Besides making drums I also make cases and straps. All the cases I make have double fabric faces on both sides enclosing circles of ¼" plywood to protect the heads and a pocket on one face for sticks (illustrated here by one of my heavy sticks) and other ephemera. I make two versions: standard, which has single-layer fabric on the edge and a single zipper, and heavy duty, which has closed cell foam padding enclosed in 2 layers of fabric and two zippers, one at the edge of each face. Both designs have openings that let the drum strap come out so the drum in the case can be carried the same way as the drum without the case. No matter which kind you want, I need either the drum itself, or accurate dimensions if you want the case to fit.

Cases can be made in any color, the default being black, but I've made red, red and black and navy blue. I recommend staying away from light colors because they show dirt more and there is no easy way to clean the cases. I usually use heavy cotton duck, but other materials are available (ripstop nylon, kevlar, etc.) at additional cost.

For most people, the standard case is the way to go. It is easier to use and more convenient. But if you are doing a lot of traveling to gigs, particularly if airlines are involved, you probably need the heavy duty one. I'm sure the airlines can still damage a drum in the heavy duty case (just the high altitude dryness is a major problem) but at least it makes it more of a challenge.

I sometimes get asked by people purchasing drums why cases are cheaper if they buy them with a drum rather than buying them later. The reason is quite simple. I don't want to see that new drum back in 3 months for a new head. It's worth it to me to give you a price break to protect my work.

[Parenthetical drum anecdote: There is a drum of mine out there with a very neat red wine circle on the light head. The owner put it aside at a party, looked back and someone had put a wine glass on it, mistaking it for a coffee table. No harm done, but it will never come out. Drum heads are made by the same processes that makes the vellum used in Medieval manuscripts, and thus they take stains really well.]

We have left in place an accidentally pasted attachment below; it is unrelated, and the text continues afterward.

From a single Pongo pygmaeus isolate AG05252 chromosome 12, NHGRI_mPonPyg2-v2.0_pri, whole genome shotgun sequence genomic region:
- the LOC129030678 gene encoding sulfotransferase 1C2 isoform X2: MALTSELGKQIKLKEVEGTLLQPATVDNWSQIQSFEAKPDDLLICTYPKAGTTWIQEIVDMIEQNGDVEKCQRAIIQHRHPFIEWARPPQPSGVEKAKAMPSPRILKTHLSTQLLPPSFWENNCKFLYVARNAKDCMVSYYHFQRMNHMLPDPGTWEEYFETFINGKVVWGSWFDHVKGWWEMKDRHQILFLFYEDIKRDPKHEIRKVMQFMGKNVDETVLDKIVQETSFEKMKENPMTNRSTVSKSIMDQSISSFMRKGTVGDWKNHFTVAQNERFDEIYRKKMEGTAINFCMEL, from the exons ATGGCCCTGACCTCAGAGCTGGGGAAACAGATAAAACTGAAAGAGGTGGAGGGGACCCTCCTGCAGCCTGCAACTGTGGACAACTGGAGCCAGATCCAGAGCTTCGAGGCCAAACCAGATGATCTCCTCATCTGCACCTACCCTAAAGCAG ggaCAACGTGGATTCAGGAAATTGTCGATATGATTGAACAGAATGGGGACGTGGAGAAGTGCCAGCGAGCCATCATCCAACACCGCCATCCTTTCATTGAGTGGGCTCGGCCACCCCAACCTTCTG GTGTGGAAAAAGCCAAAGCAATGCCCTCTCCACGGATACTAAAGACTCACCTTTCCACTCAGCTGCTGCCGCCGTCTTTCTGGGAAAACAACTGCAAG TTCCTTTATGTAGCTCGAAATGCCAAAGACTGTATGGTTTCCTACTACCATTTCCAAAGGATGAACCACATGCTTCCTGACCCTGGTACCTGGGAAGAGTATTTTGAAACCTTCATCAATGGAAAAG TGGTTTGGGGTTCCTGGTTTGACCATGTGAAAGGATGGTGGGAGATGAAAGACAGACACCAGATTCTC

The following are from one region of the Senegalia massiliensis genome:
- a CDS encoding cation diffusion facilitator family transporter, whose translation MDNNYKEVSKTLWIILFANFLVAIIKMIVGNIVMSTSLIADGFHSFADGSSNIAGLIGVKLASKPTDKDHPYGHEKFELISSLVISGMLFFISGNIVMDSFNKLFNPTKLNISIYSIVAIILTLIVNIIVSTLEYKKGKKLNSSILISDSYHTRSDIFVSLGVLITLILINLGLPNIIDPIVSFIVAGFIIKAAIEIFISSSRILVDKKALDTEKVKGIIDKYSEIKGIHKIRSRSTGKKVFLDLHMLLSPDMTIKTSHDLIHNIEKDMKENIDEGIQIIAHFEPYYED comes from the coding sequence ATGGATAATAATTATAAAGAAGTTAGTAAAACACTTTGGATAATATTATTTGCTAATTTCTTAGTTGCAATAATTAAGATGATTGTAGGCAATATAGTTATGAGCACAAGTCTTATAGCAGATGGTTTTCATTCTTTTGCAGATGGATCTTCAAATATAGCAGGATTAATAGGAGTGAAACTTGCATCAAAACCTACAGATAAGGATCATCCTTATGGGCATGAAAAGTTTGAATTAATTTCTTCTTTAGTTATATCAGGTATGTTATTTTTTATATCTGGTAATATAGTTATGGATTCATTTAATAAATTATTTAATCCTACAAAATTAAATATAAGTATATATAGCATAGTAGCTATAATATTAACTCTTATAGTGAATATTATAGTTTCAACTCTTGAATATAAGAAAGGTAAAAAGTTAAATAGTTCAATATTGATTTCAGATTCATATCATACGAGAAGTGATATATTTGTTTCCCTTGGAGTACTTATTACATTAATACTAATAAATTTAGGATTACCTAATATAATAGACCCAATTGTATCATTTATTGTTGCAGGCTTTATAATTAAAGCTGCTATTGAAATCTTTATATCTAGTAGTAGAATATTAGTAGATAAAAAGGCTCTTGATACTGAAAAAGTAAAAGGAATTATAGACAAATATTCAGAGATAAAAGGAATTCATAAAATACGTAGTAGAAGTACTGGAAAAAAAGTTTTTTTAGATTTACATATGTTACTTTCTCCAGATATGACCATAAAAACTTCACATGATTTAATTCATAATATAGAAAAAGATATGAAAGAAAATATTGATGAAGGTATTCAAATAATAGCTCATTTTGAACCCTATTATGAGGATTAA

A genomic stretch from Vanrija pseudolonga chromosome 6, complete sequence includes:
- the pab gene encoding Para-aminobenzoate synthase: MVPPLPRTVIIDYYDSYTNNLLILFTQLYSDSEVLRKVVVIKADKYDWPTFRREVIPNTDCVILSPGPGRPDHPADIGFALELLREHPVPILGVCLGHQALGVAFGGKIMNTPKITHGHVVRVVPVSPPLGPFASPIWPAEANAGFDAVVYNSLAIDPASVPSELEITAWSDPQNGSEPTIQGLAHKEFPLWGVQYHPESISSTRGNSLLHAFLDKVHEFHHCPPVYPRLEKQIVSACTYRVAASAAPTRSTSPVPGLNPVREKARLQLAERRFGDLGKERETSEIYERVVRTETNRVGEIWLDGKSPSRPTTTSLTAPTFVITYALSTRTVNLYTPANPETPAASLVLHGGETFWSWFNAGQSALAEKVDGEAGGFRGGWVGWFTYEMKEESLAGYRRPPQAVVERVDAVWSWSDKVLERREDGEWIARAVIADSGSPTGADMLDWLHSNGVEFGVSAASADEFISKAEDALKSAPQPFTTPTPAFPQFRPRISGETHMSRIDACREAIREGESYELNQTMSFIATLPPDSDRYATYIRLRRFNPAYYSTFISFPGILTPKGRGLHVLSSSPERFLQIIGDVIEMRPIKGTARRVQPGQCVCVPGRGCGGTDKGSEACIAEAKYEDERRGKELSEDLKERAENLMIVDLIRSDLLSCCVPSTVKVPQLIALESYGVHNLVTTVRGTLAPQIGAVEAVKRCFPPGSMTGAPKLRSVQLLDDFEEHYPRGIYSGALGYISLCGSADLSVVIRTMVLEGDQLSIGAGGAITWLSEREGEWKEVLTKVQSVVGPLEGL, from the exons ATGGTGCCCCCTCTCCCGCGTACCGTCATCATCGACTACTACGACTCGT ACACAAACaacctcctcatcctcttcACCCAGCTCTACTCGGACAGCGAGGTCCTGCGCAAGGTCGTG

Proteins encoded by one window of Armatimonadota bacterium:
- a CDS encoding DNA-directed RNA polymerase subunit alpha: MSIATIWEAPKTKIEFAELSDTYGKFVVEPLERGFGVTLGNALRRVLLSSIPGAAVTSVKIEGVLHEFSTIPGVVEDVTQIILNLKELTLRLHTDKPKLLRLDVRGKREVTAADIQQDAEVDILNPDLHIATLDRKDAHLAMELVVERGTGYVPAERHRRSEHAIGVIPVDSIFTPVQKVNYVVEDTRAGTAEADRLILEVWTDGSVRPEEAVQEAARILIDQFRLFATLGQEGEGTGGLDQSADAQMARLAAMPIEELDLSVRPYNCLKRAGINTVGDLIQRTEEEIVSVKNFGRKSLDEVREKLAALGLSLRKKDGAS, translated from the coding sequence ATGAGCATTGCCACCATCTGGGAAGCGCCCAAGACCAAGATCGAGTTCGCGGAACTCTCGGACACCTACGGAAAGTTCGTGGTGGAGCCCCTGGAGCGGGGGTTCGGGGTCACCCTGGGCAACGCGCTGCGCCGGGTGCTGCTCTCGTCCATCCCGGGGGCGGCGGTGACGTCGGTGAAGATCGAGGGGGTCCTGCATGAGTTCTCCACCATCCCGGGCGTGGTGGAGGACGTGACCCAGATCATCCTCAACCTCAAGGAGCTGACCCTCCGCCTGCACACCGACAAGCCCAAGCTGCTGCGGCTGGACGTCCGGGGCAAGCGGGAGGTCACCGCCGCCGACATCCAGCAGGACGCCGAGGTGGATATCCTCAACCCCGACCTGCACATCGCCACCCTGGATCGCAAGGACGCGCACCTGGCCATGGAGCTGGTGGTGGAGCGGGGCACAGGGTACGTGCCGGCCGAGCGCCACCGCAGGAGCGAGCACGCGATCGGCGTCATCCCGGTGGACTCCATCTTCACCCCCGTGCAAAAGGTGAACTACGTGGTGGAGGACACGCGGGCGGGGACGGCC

I usually make tupan straps out of 1 ½" black leather strap. If you'd like another color, like brown, I can do that. I put universal joint clips on the ends and a heavy duty buckle in the middle. Straps adjust between 33" and 46", which should be enough for anybody, but I can make them longer if you play for the NBA or throw the hammer.

Standard Case


The standard case has a single-layer layer of cloth on the sides. There are zippers centered on both halves of the sides that pull towards the top. The drum strap comes up through an opening at the top of the sides. A flap with velcro edges fits between the strap attachments to close the top. The case is designed to be easily put on after you are done playing so that the heads are immediately protected. Since I rehead drums, I've heard a lot of tales of how heads get damaged. A surprisingly large number were either speared by something on stage (or at a party) when they had been put aside, or swung into something while they were in transit during a gig. Best protection is to always put your drum down in the case and pull the sides up. No need to zip fully until you are leaving as the cases cling fairly well.

Heavy Duty

Heavy Duty Case

The heavy duty case has ½" closed cell foam sandwiched between two layers of cloth on the sides. It has two zippers: each goes around one face. It considerably more awkward to use than the standard case, but it does protect the sides of the shell from impact. It is also more expensive than the standard case because it's a lot more work to make.


Case Dimensions

If you are ordering a case and I don't have the drum, I need the following information:

D = diameter, including the rim, at the widest point. Most drum shells are not cylinders, so measure several different diameters on both faces and send me the largest value.

W = width of the shell (front to back). Sometimes the faces are not parallel. If so, send me the widest width.

A = distance from the left hand face to the center of the left side hardware for attaching the shoulder strap.

B = distance from the right hand face to the center of the right side hardware for attaching the shoulder strap.

[If your shoulder strap clips directly into the ropes, A and B should be how far in from the edge you usually hook.]

O = offset between the two strap attachment points. This is often zero, but I need to know it to get the flap right.